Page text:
"Corporate streaming platforms think of their data as a competitive advantage against other platforms, so they're secretive about it," Mooser said. "But I think as an independent streamer like Documentary Plus, a competitive advantage that we can have against corporate streamers is that we can be transparent with our data; we can be in partnership with our filmmakers."
Transparent data can also work in the platform's financial favor when they show that a creator's demands for compensation are too high.
"A program may be well reviewed, so the client thinks he or she hit a home run, but if it underperforms for the platform relative to cost and expectations, then the client can't expect a big payday," Brecheen said.
Mooser said Documentary Plus, which is ad-supported, currently offers about 300 documentary films and docuseries and that the app was downloaded tens of thousands of times in its first month following its January launch.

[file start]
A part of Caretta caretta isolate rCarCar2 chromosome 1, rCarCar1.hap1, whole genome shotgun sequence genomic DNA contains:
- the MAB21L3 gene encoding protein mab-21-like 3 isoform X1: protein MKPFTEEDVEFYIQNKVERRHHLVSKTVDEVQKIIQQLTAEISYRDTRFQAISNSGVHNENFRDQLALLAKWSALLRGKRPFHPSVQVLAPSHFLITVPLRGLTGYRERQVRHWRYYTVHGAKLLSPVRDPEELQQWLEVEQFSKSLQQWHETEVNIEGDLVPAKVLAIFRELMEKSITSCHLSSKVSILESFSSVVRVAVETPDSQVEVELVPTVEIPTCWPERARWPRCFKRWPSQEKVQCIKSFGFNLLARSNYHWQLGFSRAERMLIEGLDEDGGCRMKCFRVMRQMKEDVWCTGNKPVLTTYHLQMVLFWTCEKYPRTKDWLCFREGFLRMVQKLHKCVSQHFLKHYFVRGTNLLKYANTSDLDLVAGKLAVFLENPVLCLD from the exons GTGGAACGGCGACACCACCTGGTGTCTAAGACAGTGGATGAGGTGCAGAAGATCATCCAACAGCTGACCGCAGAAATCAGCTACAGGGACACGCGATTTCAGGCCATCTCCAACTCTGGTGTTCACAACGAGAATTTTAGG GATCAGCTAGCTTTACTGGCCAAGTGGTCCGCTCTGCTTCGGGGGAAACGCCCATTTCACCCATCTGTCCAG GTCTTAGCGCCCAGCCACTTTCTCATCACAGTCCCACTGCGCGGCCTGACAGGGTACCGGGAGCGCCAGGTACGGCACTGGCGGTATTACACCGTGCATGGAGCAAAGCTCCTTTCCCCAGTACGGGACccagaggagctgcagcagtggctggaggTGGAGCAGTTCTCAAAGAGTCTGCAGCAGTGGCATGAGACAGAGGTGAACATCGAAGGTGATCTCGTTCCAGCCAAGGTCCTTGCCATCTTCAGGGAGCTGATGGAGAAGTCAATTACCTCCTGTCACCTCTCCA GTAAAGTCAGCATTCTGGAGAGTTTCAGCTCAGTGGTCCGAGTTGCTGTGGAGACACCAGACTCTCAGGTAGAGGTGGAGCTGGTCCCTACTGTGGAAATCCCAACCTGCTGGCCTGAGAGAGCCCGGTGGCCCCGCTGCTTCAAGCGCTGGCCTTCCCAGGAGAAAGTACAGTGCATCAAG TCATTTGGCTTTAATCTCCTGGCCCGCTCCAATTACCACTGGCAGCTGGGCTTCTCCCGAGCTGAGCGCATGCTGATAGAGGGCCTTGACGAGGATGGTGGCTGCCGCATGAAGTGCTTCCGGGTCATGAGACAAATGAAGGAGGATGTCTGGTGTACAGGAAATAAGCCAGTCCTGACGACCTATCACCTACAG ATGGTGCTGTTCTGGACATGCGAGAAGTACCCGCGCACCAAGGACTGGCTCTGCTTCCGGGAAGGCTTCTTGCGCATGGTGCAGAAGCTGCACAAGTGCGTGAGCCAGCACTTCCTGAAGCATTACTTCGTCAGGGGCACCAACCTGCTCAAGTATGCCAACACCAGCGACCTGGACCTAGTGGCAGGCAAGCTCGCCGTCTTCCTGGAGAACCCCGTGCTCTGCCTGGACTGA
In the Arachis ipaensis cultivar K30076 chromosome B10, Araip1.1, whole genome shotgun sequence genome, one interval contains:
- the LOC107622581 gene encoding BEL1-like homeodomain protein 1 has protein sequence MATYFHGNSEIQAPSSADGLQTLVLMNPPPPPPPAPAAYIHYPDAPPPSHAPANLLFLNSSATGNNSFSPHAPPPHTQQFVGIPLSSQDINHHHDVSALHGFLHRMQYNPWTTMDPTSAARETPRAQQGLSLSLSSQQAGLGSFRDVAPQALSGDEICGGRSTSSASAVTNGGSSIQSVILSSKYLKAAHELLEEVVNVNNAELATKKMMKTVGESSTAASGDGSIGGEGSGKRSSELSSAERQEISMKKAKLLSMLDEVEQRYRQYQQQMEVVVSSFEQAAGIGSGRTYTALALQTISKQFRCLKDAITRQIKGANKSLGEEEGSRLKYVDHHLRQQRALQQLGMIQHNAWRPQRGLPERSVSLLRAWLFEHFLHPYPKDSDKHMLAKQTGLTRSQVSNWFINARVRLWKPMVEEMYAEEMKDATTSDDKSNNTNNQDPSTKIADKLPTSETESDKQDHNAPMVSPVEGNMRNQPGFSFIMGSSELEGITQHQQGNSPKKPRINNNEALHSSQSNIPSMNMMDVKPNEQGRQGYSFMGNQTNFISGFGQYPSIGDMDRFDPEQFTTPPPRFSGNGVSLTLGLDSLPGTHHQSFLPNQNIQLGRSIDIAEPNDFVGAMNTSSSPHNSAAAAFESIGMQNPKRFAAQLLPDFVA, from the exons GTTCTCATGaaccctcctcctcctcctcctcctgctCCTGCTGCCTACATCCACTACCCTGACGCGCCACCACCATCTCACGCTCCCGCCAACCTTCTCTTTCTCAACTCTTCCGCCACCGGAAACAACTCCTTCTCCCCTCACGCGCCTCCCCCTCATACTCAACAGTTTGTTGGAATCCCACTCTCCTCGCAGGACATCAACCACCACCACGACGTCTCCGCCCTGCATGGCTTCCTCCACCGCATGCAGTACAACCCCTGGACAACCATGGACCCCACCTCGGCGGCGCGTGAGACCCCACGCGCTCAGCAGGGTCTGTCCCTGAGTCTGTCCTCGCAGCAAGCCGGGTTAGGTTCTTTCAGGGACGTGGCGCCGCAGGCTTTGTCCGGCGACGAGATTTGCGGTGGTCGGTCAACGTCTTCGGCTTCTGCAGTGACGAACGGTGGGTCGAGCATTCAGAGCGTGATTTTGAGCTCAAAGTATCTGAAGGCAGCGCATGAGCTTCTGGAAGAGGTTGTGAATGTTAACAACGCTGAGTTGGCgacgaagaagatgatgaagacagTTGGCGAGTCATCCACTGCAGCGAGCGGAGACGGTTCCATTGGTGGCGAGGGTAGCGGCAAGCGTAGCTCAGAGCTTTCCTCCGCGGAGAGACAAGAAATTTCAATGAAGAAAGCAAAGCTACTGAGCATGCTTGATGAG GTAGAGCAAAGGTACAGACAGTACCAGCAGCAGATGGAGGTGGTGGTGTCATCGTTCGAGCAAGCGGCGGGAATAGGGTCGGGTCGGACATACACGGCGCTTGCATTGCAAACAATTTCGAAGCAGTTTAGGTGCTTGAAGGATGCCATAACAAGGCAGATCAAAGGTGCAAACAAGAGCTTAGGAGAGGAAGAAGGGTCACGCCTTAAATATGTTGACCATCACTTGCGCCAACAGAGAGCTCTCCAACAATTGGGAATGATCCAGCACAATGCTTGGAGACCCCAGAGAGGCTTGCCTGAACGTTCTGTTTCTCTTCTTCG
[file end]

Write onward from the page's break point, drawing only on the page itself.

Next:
In addition to hoping data transparency will help it grow further, Mooser is intrigued by the creative possibilities it may inspire.
"More than anything else, it's sort of an experiment about what would happen if you opened up that data to filmmakers," he said. "What are they going to do with it? I don't know the answer to that, but I'm pretty excited to find out."
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Ninety-six years after Metro Pictures, Goldwyn Pictures and Louis B. Mayer Pictures merged to form MGM Studios, the Hollywood mainstay best known for its roaring lion mascot is set to join a trillion-dollar business empire best known for selling household items over the internet. Amazon Inc. has acquired MGM for $8.45 billion, the companies said Wednesday.
The move culminates Century City-based MGM's prolonged search for a buyer that has been rumored for over a decade. In 2018, former chief executive Gary Barber was fired just five months after signing a multi-year extension, amid an internal dispute over how the company was handling an entertainment industry being reshaped by streaming. An impersonal "office of the CEO" has since led the studio.
"The real financial value behind this deal is the treasure trove of IP in the deep catalog that we plan to reimagine and develop together with MGM's talented team," Amazon's senior vice president of Prime Video and Amazon Studios said in a statement.